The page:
-- Collection class: org.hibernate.collection.internal.PersistentBag

-- Cache hit : 
region = `com.vladmihalcea.book.hpjp.hibernate.fetching.HibernateInitializeTest$Post.comments`, 
key = `com.vladmihalcea.book.hpjp.hibernate.fetching.HibernateInitializeTest$Post.comments#1`

-- Cache hit : 
region = `com.vladmihalcea.book.hpjp.hibernate.fetching.HibernateInitializeTest$PostComment`, 
key = `com.vladmihalcea.book.hpjp.hibernate.fetching.HibernateInitializeTest$PostComment#1`

-- Cache hit : 
region = `com.vladmihalcea.book.hpjp.hibernate.fetching.HibernateInitializeTest$PostComment`, 
key = `com.vladmihalcea.book.hpjp.hibernate.fetching.HibernateInitializeTest$PostComment#2`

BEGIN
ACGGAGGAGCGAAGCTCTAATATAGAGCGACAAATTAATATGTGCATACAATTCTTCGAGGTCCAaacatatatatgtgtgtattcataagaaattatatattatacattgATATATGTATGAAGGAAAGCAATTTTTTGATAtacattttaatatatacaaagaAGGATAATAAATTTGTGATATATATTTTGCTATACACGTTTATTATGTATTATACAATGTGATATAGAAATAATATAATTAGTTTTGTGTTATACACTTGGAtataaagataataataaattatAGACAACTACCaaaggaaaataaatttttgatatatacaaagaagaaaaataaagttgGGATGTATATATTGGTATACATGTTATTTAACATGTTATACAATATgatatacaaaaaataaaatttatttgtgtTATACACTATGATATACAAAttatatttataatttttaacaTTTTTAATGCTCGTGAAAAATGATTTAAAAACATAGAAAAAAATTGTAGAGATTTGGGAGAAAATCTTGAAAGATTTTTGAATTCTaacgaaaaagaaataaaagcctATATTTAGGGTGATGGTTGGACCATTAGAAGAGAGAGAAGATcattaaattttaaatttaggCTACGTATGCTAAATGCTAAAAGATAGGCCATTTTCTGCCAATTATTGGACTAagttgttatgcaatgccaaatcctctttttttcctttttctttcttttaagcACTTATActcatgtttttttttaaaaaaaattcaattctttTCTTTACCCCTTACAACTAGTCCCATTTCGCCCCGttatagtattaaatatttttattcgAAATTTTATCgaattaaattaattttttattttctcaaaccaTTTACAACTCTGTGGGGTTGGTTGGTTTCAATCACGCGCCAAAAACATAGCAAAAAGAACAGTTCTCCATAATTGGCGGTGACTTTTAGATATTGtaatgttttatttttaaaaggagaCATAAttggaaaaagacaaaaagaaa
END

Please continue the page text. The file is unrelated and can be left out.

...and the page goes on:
-- Cache hit : 
region = `com.vladmihalcea.book.hpjp.hibernate.fetching.HibernateInitializeTest$PostComment`, 
key = `com.vladmihalcea.book.hpjp.hibernate.fetching.HibernateInitializeTest$PostComment#3`

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Conclusion

The Hibernate.initialize method is useful when loading a Proxy entity or collection that’s stored in the second-level cache. If the underlying entity or collection is not cached, then using loading the Proxy with a secondary SQL query is less efficient than loading the lazy association from the very beginning using a JOIN FETCH directive.

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2 thoughts on “The best way to initialize LAZY entity and collection proxies with JPA and Hibernate

    1. That’s a terrible idea. It’s unlikely that every business use case requires fetching these associations. Only in the business method you know how much data you need to fetch. Anyway, batch fetching is a code smell.